The lesson that I have learned over the years is that people surrounding survivors want to instill hope and bring comfort to their family member or friend. These comments are made with the best of intentions. They want to be positive and not dwell on the pain of the survivor. The fact of the matter is that in the immediate aftermath of a completed suicide, survivors find little else to concentrate on except the fact that they have lost a loved one to suicide. They are consumed with this pain. They are literally drowning in the pain of grief. This part of the grief process can last several months. I rarely like to put a specific time frame on the grief journey because it can differ with each individual. I am more concerned how well the grief process is unfolding and how successfully the pain is being resolved into one’s psyche. That is the crucial part of the journey. I am not saying that time is of no concern, but the more critical aspect of the journey, in my estimation, is the thoroughness with which the pain is resolved, and the comfort level that survivors feel as the pain becomes ordinary within their souls.
Family members and friends have the best of intentions as they reach out to survivors. They do not mean to hurt or be offensive. They just do not know what to say and they want to try and alleviate the pain of the hurting survivor. They feel helpless in the face of a tragedy and they do not want to sit idly by while a loved one is suffering such excruciating pain. My suggestion to survivors is that when someone says something that is inappropriate or hurtful that survivors simply say that that statement is not very helpful in the grieving process. Leave it as simple as possible. Sometimes survivors don’t know what they need but they do know when something is not helpful or is increasing the anxiety. It is helpful to express feelings and indicate just how these people can be helpful. People are at a loss as to how to reach out to survivors. They want to help but don’t know how.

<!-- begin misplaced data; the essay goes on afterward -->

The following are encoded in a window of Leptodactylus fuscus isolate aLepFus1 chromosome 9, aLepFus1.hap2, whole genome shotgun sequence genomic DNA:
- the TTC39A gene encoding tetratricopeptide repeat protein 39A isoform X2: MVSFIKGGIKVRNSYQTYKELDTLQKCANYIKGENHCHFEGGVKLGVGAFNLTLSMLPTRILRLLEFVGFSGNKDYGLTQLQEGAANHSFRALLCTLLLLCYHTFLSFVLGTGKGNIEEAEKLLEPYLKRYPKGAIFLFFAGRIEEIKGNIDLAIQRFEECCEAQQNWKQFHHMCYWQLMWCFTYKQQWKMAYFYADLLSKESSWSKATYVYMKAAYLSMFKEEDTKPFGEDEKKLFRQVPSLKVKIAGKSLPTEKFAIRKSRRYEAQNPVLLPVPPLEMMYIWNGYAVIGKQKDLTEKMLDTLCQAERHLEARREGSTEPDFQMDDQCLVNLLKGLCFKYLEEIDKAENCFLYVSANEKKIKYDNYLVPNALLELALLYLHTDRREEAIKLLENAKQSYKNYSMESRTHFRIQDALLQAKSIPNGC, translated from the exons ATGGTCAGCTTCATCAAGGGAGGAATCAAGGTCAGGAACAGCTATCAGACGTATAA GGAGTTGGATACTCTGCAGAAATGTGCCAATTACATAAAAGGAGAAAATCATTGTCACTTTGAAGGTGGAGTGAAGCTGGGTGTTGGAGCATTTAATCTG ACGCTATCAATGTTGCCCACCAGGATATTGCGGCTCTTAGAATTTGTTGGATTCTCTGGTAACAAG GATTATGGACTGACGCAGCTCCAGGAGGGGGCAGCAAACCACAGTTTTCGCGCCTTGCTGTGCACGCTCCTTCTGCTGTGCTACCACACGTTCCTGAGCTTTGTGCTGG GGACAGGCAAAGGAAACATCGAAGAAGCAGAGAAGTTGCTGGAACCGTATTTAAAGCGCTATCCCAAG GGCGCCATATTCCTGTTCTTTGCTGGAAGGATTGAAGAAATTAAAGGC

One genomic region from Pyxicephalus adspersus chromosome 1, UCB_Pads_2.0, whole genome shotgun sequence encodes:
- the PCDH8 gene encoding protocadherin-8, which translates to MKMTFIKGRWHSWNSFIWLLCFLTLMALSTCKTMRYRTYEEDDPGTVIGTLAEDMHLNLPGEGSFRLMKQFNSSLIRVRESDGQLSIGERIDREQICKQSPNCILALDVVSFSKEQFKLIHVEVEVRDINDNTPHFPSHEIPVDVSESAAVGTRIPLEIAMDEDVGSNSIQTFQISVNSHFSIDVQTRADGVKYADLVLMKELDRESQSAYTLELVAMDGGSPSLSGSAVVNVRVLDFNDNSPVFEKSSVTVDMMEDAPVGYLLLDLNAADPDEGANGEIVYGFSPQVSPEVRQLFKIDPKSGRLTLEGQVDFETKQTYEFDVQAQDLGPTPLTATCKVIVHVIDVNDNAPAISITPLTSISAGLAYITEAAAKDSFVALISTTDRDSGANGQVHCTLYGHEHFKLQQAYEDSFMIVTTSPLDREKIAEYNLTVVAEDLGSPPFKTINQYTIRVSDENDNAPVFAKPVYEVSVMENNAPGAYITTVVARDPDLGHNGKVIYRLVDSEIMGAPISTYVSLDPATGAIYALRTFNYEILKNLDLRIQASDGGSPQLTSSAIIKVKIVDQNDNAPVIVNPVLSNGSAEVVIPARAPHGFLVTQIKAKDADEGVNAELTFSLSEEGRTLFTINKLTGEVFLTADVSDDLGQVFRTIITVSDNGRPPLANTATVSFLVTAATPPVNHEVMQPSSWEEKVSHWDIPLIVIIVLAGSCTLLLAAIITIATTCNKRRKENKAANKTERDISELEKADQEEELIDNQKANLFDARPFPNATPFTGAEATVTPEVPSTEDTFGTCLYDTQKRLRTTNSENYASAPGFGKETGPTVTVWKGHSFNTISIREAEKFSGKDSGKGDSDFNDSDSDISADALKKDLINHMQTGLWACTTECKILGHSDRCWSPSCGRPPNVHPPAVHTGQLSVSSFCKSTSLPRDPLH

Years ago survivors developed a list of comments that they compiled to show examples of inappropriate or unhelpful suggestions or statements. If you want to share any of these, feel free to send them to me by email or letter or phone, and we can compile a new list and occasionally share them with other survivors. This is not meant to humiliate anyone or cause harm. It is another way to educate people about the difficulties of the grief journey and what is helpful and what is not helpful. I remember the last time that we compiled such a list and the laughter that was generated as survivors read statements that had been made to other survivors. Again, the laughter that was generated was not meant to make fun of anyone but was a reaction about the incongruity of some statements that were made to survivors. Overall, survivors are very grateful for the support that they receive from family members and friends. But there are instances when such help can cause hurt and misunderstanding. That is why honesty about such comments is the best way to solve the situation.
As always, I want to assure each and every member of the LOSS family of my thoughts and prayers on a daily basis and I encourage each of you to do the same for each other –especially for those who have recently joined our family.
Keep On Keepin' On,